A Children's Fantasy Book By George MacDonald - illustrated version.

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44                 THE PRINCESS AND CURDIE.
" Hear the parson ! ■ they cried " He believes in the witch! Ha! ha!"
"He's afraid of her !"
" And says all she does is good !"
"He wants to make friends with her, that she may help him to find the gangue."
u Give me my own eyes and a good divining rod before all the witches in the world! and so I'd advise you too, Master Curdie; that is, when your eyes have grown to be worth anything, and you have learned to cut the hazel fork,"
Thus they all mocked and jeered at him, but he did his best to keep his temper and go quietly on with his work. He got as close to his father as he could, how­ever, for that helped him to bear it As soon as they were tired of laughing and mocking, Curdie was friendly with them, and long before their midday meal all be­tween them was as it had been.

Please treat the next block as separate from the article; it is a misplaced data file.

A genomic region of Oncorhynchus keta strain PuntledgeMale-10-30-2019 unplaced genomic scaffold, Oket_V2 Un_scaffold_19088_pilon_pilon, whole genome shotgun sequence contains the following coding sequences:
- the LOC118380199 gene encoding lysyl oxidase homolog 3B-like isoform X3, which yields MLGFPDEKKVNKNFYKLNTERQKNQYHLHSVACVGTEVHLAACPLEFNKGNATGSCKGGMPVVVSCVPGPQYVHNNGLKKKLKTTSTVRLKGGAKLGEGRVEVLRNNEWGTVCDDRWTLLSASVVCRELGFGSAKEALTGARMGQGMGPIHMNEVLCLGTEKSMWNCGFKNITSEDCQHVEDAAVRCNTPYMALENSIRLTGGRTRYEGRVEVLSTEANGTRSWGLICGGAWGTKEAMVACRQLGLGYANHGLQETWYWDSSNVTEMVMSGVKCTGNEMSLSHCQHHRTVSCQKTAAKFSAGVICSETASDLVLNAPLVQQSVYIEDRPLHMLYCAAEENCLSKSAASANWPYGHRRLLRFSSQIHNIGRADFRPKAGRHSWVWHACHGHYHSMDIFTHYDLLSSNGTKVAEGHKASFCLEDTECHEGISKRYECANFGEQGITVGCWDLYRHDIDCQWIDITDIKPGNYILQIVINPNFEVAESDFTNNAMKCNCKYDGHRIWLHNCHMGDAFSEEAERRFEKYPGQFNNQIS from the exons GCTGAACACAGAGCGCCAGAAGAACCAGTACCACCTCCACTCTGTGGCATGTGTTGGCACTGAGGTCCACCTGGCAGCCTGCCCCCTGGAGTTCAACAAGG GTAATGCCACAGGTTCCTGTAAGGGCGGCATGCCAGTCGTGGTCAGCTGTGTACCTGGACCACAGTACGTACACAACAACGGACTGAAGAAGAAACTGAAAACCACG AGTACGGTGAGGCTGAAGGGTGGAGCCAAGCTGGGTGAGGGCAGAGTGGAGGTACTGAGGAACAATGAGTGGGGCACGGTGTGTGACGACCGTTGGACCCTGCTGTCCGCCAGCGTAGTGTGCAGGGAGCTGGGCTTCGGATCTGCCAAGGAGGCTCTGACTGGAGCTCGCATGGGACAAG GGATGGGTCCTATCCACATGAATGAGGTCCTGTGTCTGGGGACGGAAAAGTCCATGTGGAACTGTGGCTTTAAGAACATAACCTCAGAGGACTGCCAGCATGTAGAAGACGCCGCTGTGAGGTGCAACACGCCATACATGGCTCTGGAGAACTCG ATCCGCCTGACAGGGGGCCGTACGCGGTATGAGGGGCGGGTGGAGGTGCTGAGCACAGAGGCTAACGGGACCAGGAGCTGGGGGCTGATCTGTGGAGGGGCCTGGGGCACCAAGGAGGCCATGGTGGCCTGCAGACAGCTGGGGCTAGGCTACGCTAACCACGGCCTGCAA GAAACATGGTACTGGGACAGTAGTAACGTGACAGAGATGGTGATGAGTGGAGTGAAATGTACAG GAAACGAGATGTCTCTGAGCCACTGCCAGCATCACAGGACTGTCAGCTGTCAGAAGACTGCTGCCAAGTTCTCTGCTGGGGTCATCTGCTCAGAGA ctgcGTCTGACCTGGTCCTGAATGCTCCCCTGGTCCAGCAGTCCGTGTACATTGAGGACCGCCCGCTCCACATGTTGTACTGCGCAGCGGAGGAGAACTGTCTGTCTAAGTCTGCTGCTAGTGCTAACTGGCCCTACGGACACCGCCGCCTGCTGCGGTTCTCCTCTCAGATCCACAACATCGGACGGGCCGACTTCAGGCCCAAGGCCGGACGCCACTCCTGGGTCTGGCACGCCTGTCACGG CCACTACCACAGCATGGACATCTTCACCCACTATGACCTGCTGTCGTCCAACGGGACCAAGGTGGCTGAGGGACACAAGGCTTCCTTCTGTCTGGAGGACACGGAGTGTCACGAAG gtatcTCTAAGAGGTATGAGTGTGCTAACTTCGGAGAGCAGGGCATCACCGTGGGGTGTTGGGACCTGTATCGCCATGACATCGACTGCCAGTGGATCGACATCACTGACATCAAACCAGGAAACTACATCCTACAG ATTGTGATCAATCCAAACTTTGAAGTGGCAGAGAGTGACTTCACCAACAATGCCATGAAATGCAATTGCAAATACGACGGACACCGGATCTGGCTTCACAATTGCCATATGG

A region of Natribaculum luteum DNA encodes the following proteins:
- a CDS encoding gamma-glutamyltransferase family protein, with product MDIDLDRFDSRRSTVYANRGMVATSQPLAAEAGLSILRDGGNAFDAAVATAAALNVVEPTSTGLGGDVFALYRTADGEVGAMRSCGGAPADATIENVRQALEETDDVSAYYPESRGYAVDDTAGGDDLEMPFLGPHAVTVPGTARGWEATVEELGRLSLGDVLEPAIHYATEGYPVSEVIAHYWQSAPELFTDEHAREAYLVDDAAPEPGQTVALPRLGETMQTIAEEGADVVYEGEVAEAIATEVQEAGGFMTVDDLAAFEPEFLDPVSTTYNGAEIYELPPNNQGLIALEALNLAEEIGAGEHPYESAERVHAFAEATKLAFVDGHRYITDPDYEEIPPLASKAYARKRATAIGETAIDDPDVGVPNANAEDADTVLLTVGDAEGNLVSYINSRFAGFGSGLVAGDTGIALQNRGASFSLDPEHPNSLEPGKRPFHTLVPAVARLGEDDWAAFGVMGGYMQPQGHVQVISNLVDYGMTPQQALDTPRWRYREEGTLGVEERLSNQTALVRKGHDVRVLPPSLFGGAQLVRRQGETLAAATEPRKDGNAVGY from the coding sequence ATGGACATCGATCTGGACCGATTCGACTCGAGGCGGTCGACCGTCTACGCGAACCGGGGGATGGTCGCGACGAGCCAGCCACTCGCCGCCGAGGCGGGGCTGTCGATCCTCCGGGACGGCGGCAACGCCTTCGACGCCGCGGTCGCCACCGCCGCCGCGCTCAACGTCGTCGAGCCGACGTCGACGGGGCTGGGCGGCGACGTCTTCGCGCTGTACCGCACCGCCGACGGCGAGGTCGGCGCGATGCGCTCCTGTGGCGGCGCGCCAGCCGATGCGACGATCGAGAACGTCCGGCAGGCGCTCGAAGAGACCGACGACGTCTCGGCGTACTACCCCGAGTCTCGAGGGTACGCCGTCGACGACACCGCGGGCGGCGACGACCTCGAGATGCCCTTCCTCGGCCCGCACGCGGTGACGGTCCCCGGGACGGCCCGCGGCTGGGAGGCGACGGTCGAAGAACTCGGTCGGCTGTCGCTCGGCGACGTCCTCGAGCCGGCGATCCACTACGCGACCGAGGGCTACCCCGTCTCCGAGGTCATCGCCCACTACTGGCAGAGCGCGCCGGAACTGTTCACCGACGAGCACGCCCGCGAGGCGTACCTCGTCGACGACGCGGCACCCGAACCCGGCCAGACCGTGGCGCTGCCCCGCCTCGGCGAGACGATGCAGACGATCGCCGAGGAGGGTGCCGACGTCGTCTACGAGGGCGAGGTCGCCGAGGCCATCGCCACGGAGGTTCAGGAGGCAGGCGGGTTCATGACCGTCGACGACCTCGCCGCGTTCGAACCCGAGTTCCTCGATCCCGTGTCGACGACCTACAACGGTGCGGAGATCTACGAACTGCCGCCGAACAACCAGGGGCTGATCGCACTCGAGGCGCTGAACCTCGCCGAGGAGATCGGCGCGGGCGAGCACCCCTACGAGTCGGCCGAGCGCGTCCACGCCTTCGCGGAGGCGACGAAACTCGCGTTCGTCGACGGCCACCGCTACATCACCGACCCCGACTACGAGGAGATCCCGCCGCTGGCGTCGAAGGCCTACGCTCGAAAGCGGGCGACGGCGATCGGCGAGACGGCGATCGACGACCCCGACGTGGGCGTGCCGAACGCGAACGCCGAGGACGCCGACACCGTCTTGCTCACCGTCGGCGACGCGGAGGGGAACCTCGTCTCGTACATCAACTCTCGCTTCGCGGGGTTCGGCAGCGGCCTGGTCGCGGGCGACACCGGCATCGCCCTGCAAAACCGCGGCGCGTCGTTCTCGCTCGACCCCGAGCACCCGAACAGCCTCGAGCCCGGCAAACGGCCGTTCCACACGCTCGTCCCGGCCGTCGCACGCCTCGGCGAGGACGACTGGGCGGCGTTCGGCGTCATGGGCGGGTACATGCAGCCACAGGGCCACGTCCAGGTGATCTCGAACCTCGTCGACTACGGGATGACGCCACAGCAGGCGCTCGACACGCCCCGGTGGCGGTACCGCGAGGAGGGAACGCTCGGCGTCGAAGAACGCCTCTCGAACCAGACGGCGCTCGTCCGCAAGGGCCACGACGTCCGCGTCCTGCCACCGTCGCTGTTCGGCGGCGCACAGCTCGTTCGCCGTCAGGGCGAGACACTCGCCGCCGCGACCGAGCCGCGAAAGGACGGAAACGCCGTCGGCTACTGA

But when the evening came, Peter and Curdie felt that they would rather walk home together without other company, and therefore lingered behind when the rest of the men left the mine.
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